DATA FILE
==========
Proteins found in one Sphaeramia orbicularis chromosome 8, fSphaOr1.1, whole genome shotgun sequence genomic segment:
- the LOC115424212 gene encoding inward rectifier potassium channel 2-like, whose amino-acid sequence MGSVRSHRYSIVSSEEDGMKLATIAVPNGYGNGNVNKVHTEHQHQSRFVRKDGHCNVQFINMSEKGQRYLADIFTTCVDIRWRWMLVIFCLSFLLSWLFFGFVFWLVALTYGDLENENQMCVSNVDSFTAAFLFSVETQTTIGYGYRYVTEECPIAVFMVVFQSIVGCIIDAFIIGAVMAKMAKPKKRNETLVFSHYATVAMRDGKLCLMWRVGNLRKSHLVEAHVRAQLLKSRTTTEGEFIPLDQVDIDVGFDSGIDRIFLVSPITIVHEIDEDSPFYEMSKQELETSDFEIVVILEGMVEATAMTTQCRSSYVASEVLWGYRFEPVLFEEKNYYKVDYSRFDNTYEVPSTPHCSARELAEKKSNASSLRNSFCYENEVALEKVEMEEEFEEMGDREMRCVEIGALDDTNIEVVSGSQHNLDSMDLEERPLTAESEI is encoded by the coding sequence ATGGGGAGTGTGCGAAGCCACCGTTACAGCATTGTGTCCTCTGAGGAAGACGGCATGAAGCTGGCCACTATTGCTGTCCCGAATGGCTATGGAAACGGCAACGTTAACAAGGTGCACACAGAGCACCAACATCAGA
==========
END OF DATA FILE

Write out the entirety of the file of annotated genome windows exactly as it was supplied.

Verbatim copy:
Proteins found in one Sphaeramia orbicularis chromosome 8, fSphaOr1.1, whole genome shotgun sequence genomic segment:
- the LOC115424212 gene encoding inward rectifier potassium channel 2-like, whose amino-acid sequence MGSVRSHRYSIVSSEEDGMKLATIAVPNGYGNGNVNKVHTEHQHQSRFVRKDGHCNVQFINMSEKGQRYLADIFTTCVDIRWRWMLVIFCLSFLLSWLFFGFVFWLVALTYGDLENENQMCVSNVDSFTAAFLFSVETQTTIGYGYRYVTEECPIAVFMVVFQSIVGCIIDAFIIGAVMAKMAKPKKRNETLVFSHYATVAMRDGKLCLMWRVGNLRKSHLVEAHVRAQLLKSRTTTEGEFIPLDQVDIDVGFDSGIDRIFLVSPITIVHEIDEDSPFYEMSKQELETSDFEIVVILEGMVEATAMTTQCRSSYVASEVLWGYRFEPVLFEEKNYYKVDYSRFDNTYEVPSTPHCSARELAEKKSNASSLRNSFCYENEVALEKVEMEEEFEEMGDREMRCVEIGALDDTNIEVVSGSQHNLDSMDLEERPLTAESEI is encoded by the coding sequence ATGGGGAGTGTGCGAAGCCACCGTTACAGCATTGTGTCCTCTGAGGAAGACGGCATGAAGCTGGCCACTATTGCTGTCCCGAATGGCTATGGAAACGGCAACGTTAACAAGGTGCACACAGAGCACCAACATCAGA